The technology bottleneck, reason why marine powers never evolved to floating cities…
Although there have been many marine powers in human history, (Minoic, Phoenizian, Polinesian, Vikings, Arabs, Venice, Spain, Portugal, England) none of them developed floating cities to create oceanic trade hubs, and control, dominate, marine commerce by means of a oceanic city VENICE style .
This seems not logic in the first thought but it becomes clear when we remember that the only availble building material for floating structures in those times was wood - a fast victim to the Teredo worm (within 16 weeks) and biofouling that made permanent floating structures a dream impossible to achive. Even with this ridicoulusly short lifespan of somtimes just 16 weeks at sea marine empires where built on the value and power of wooden ships.
Steelbuilding of floating structures introduced by Isambard Brunel in 1845 made floating structures a bit longer lasting - steel ships can have a maintenance free service life of some 5 years (Prelude LNG floating industrial plant) and a total service life of some 15-30 years (includes plating renewal ) until they are "structurally gone" to the point of scrap.
But this is still a "poor service life" for a floating real estate development. Real estate development requires a service life of hundereds of years (similar to land buildings).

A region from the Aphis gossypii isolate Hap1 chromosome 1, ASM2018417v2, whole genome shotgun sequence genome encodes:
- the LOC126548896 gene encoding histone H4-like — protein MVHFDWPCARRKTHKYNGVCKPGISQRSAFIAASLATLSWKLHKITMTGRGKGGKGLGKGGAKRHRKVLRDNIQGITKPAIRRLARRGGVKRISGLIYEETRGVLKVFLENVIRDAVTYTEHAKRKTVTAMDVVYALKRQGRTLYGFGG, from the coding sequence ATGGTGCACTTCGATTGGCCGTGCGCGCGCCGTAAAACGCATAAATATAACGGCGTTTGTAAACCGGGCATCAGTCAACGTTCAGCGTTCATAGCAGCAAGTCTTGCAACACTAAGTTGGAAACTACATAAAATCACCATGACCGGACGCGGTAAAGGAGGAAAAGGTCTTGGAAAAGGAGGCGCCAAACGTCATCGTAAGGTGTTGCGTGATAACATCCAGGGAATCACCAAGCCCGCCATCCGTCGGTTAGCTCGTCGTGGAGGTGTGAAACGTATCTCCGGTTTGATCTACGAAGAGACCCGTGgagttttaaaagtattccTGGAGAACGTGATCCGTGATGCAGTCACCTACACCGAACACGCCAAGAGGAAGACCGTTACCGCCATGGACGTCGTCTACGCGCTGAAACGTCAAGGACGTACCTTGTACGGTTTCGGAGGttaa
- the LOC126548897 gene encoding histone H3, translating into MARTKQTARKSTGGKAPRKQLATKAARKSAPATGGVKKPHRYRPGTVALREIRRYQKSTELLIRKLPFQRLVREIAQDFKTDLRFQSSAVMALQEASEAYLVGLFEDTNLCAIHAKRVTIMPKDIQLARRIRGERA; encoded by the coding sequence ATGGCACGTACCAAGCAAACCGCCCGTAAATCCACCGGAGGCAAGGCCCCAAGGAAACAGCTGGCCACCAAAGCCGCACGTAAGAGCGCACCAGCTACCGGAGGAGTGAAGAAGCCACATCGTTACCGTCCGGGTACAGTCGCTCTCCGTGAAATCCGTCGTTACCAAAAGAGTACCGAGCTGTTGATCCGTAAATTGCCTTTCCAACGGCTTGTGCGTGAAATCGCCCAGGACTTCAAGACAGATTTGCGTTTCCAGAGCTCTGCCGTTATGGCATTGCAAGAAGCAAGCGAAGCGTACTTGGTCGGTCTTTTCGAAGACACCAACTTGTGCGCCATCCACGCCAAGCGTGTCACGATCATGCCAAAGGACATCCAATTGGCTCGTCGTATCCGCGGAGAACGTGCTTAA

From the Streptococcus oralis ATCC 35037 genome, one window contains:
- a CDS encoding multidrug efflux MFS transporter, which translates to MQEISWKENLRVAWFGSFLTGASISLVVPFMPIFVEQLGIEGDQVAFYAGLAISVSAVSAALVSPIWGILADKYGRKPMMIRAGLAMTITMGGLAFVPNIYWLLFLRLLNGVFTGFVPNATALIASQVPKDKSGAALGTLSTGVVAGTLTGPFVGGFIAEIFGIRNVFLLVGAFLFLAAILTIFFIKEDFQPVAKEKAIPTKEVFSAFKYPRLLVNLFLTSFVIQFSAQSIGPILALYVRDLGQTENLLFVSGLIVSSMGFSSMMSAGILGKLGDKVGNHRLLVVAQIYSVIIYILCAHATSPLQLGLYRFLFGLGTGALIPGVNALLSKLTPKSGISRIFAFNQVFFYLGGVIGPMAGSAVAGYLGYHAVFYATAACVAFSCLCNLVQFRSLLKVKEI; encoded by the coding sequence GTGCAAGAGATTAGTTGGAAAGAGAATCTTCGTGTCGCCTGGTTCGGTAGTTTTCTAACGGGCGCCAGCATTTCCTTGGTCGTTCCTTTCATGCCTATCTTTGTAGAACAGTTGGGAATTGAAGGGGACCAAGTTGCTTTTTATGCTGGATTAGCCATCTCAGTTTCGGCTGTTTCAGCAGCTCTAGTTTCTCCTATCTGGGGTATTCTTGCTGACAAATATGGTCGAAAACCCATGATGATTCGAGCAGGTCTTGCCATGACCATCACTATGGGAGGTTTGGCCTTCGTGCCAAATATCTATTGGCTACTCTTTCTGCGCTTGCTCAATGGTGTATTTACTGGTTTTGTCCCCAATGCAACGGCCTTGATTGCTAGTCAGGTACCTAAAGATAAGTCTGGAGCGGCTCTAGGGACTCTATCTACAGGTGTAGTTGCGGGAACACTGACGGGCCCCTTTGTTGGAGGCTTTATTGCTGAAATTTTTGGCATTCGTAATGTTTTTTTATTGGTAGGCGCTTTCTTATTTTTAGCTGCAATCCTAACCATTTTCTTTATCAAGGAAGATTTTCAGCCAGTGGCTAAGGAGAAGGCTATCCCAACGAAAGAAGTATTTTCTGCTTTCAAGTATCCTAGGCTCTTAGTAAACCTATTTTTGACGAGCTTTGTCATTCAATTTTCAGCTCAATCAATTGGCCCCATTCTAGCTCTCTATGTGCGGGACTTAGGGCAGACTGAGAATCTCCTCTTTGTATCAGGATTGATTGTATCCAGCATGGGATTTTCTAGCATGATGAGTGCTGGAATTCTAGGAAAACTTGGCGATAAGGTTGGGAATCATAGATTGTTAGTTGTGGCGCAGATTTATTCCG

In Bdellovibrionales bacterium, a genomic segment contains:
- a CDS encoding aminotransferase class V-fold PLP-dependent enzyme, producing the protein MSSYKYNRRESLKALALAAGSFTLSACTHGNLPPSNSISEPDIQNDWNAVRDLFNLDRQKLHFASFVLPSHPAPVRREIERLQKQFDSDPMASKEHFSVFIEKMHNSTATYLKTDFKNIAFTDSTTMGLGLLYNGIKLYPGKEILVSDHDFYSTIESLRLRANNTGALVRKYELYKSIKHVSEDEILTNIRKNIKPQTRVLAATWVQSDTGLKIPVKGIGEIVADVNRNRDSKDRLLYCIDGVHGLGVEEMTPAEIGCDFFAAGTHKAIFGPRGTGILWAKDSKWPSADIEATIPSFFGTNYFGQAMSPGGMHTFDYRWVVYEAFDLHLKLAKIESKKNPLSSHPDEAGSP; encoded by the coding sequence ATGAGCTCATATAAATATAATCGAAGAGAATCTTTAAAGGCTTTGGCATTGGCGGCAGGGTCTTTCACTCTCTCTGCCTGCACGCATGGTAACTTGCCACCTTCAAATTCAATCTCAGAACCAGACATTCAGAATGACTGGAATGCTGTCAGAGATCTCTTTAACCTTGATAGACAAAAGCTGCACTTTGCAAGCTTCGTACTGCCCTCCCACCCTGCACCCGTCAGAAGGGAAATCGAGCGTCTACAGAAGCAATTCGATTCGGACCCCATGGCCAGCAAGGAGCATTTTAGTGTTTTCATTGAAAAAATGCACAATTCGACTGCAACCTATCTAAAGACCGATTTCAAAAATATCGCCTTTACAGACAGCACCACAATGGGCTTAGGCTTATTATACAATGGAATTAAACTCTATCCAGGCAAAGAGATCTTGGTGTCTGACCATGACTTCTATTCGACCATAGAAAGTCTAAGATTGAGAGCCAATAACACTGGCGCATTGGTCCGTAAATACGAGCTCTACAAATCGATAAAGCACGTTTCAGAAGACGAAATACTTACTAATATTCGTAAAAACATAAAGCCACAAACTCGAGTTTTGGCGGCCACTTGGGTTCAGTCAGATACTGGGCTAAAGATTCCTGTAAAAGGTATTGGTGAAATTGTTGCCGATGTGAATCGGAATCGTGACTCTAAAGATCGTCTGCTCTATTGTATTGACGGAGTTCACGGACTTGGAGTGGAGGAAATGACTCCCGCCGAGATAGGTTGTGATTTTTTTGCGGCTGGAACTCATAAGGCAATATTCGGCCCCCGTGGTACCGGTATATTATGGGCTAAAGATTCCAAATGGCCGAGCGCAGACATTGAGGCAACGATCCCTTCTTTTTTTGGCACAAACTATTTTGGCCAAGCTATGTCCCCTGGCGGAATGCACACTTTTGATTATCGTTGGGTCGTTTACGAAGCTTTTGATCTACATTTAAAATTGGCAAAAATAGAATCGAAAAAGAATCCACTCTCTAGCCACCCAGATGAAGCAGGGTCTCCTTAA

Modern concrete floating structures can deliver the necessary service lifespan to make oceanic real estate development feasible.
Concrete honeycomb and shell building adds a new potential to this dynamics - floating cities are feasible now the first time in history.
- Solving the seasteading technology bottleneck
- Venice “the floating city” managing and developing marine trade in the mediterranean for 1500 years
- Seasteading is frontier development frontier development is about investors
- Three phase plan for developing a seastead each phase has it’s special dynamics.
- Evolutionary aproach to Seasteading
- In a project what matters is not the size of the venture it is the size of the point it makes
Concrete has clearly emerged as the most economical and durable material for the building of the vast majority of marine structures.
Reinforced concrete too has overcome the technological problems making it a suitable material for the construction of advanced marine structures such as offshore drilling platforms, superspan bridges and undersea tunnels.
As the world becomes increasingly ocean-oriented for energy and other resources it is predicted that construction activities during the 21st century will be dominated by concrete sea structures.
The performance of concrete in the marine environment is presented here in a logical manner giving state-of-the-art reviews of the nature of the marine environment, the composition and properties of concrete, history of concrete performance in seawater, major causes of deterioration of concrete in the marine environment, selection of materials and mix proportioning for durable concrete, recommended concrete practice and repair of deteriorated marine structures. It is of value to any design or construction engineer responsible for marine structures.